Stark and Run For It Marty continue their epic quest to re-read all of Ian Fleming’s James Bond novels in order of publication and discuss them here, at the Last Movie Outpost. You can read their take on Casino Royale here, and Live And Let Die here. Last time around they dealt with Moonraker.

Now the series of 007 novels continues and switches up a gear. From the tight, UK focused and very contained story of Moonraker – very different from the movie – Bond returns to international duty in the fourth novel in the series, Diamonds Are Forever. How different is this from the movie? Very different in some ways, incredibly similar in others. How? Well read on.

They won’t leave in the night

In this story, 007 is informed by M of the damage an African smuggling pipeline is doing to British interests. With sizeable holdings, any leakage and theft is bad for the Treasury.

Bond assumes the identity of Peter Franks, a courier in the smuggling organization, and follows the trail from London to Las Vegas. His goal is to infiltrate the organisation as Franks, work backwards from there to expose the beginning of the smuggling pipeline and then close it down. He finds himself up against Jack and Seraffimo Spang.

He is initially dismissive of these Italian-American mobsters, and the mafia in general, as completely beneath him. He has been up against the fearsome SMERSH and the might of the USSR, who are these jumped-up, over coiffured, common thieves to threaten him? However, as he gets closer to the heart of their organization, and is drawn in by the beguiling yet damaged Tiffany Case, he begins to understand just how dangerous these people truly are.

So far, so Sean Connery, right? Well other than the existence of a character called Shady Tree and two homosexual hitmen called Mr. Wint and Mr. Kidd, this is about where any similarity with the movie ends.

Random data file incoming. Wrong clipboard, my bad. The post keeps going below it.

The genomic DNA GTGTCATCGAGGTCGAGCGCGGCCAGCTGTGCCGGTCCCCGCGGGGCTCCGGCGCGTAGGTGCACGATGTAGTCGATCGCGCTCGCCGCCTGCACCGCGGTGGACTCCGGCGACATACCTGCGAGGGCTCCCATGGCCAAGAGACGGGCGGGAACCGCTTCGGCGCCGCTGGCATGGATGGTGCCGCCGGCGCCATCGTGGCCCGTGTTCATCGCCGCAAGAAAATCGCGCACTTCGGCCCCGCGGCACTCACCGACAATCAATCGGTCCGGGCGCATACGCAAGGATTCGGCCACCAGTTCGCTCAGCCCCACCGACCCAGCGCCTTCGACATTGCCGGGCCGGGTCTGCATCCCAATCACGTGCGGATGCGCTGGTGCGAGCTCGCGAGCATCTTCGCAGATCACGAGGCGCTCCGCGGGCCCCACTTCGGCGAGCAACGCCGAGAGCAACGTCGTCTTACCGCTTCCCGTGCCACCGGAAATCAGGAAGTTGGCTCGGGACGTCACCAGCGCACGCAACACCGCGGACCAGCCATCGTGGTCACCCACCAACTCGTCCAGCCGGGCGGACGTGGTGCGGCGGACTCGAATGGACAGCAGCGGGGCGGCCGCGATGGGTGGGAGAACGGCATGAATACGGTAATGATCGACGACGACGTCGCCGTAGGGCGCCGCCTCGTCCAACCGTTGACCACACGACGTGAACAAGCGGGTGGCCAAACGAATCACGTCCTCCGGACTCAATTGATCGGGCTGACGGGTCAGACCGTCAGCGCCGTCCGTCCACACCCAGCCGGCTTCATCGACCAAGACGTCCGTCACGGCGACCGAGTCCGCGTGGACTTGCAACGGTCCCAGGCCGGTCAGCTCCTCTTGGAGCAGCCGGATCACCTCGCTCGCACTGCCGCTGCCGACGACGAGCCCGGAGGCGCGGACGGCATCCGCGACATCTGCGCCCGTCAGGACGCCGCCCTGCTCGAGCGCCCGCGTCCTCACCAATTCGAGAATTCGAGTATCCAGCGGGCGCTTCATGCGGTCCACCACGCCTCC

No Willard Whyte. No Bambi and Thumper. No space-based, diamond-powered laser, no oil rig headquarters, and no Blofield. In fact, we are still quite a few novels away from SPECTRE making their first appearance.

I’ve No Fear That They Might Desert Me

In fact, it doesn’t take the movie very long at all to deviate from the book. Wint and Kidd are certainly not the comedic characters from the movie. In fact, the movies’ distinctly camp and very tongue in cheek tone is completely absent in the book. The movie itself will always stand out as an interesting entry into the series, for all the wrong reasons.

Ongoing disagreements over money had started to sour the relationship between Cubby Broccoli and his leading man, Sean Connery, since around the time Thunderball was being developed as a motion picture. Connery was also concerned about being typecast. This all came to a head with a number of incidents while filming You Only Live Twice in Japan. Connery decided to quit. Unknown George Lazenby was given the role and On Her Majesty’s Secret Service was made.

Lazenby was badly advised and despite having a seven-picture deal he decided to leave the role. While Eon Productions began the search for a new 007, United Artists were adamant. Get Connery back, no matter what the cost. Lured back for a then considerable £1.25m Connery returned to the role for what he claimed was the final time. When asked if he would play 007 again he famously said:


What a mistake it is. Connery seems out of shape, bored, unengaged. Between that and the need to crow-bar SPECTRE, Blofield, and some global jeopardy into proceedings while following the now established Bond formula, the result is the of the weakest in the series.

Fleming took his inspiration from an in-depth article in the Sunday Times about diamond smuggling. His background research was later built out into his non-fiction work The Diamond Smugglers.

Upon reading about diamond smuggling from Sierra Leone and the potential impact on British interests he considered this story as the possible basis for a new novel and, through an old school friend, he engineered a meeting with Sir Percy Sillitoe, the ex-head of MI5 (Bond works for MI6), then working in a security capacity for the diamond-trading company De Beers.

Also added to the story, and featured briefly in the opening title sequence to the movie, was a mud bath. Fleming’s old friend told him about the spa town of Saratoga Springs so when on his US travels with Ivar Bryce and Ernest Cueno the three of them travelled across New York state to see for themselves.